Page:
UAS To Help Stop Poaching in Africa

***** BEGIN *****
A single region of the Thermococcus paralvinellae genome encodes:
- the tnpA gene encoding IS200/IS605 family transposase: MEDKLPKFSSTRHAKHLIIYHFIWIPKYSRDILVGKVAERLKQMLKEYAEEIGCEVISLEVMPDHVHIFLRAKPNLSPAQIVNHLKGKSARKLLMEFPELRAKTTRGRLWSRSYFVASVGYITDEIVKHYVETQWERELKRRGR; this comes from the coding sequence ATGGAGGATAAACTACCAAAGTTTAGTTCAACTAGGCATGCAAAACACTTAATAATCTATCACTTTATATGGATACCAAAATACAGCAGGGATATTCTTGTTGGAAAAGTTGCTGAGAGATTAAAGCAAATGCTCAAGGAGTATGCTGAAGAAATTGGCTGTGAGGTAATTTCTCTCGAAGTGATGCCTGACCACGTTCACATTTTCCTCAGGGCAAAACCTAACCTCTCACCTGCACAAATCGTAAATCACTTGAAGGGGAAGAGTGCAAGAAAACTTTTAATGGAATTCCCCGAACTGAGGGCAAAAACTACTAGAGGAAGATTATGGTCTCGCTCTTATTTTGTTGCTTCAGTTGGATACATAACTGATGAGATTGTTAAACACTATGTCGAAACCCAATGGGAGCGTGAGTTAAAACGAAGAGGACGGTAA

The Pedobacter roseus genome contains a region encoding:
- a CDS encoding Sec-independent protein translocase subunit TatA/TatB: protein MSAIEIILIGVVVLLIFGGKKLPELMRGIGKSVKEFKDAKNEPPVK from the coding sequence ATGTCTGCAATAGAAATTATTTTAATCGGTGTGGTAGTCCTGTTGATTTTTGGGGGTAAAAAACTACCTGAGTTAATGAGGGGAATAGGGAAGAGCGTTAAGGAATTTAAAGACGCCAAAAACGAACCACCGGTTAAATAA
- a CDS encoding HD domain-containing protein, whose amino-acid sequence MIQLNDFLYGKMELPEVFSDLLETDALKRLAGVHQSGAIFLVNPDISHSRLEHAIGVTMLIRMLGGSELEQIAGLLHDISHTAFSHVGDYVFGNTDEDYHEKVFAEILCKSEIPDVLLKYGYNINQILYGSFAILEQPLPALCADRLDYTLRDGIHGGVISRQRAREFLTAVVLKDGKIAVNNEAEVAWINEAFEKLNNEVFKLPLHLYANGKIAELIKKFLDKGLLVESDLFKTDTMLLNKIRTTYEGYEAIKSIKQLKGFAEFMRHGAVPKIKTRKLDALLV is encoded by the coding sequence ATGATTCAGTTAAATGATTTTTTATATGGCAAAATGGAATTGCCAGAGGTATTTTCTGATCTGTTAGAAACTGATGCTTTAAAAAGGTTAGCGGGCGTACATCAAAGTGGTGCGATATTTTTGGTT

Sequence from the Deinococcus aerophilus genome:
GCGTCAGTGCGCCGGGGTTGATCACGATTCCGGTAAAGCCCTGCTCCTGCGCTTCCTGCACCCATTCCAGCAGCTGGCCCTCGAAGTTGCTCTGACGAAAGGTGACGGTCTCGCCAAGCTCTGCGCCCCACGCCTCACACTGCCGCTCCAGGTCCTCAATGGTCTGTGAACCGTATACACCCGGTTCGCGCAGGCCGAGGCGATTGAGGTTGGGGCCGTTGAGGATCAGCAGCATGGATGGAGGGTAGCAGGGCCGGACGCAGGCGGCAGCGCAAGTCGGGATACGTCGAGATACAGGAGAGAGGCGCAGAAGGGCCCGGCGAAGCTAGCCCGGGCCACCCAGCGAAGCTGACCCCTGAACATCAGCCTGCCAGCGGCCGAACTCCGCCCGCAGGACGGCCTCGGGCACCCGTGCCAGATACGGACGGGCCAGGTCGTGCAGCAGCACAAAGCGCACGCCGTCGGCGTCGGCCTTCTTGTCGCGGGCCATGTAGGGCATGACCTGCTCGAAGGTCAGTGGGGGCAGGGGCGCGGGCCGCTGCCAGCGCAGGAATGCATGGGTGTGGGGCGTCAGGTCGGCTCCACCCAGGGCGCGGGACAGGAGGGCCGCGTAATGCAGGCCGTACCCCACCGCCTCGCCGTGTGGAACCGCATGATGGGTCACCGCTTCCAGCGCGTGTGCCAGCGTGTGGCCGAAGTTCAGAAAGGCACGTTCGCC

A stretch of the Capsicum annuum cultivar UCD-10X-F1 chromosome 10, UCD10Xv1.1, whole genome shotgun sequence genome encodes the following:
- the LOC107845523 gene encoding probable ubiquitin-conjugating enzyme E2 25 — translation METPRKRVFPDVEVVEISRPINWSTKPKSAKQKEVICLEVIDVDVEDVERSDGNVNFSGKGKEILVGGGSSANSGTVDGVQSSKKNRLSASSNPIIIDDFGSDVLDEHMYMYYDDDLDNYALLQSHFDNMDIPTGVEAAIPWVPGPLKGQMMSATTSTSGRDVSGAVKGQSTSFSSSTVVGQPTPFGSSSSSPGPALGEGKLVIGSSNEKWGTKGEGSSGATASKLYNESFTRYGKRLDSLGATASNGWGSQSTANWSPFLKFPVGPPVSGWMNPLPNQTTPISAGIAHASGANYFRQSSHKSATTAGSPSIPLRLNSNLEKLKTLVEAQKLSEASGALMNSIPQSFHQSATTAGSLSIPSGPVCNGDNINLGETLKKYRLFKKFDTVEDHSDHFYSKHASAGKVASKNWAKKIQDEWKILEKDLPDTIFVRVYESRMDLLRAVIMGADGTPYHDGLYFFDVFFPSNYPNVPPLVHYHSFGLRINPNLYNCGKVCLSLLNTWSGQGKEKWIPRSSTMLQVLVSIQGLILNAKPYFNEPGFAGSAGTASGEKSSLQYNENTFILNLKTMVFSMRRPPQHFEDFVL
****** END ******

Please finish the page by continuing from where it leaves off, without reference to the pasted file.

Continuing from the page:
Spanish engineers have developed a UAS for use in African National Parks to help rangers monitor Rhinos and other wildlife that are at risk of poaching. The fixed wing aircraft is equipped with a thermal camera to detect poachers at night. The system uses autopilot and GPS to run missions and locate poachers. 388 rhinos were killed in 2012, up from 122 in 2012. Rhino horn is an unproven delicacy in traditional Asian medicine. Using UAS is much cheaper and easier to maintain than a fleet of helicopters and planes. UAS allow rangers to cheaply and quickly survey their parks for poachers at a fraction of the cost of helicopters. Kenya is currently using drones designed by a US Company to combat poachers, and the Spanish engineers hope to bring their UAS to use in Ethiopia, Rwanda, and South Africa. Elsewhere in Nepal and Namibia the World Wildlife Fund is testing the use of UAS with a $5 million grant from Google.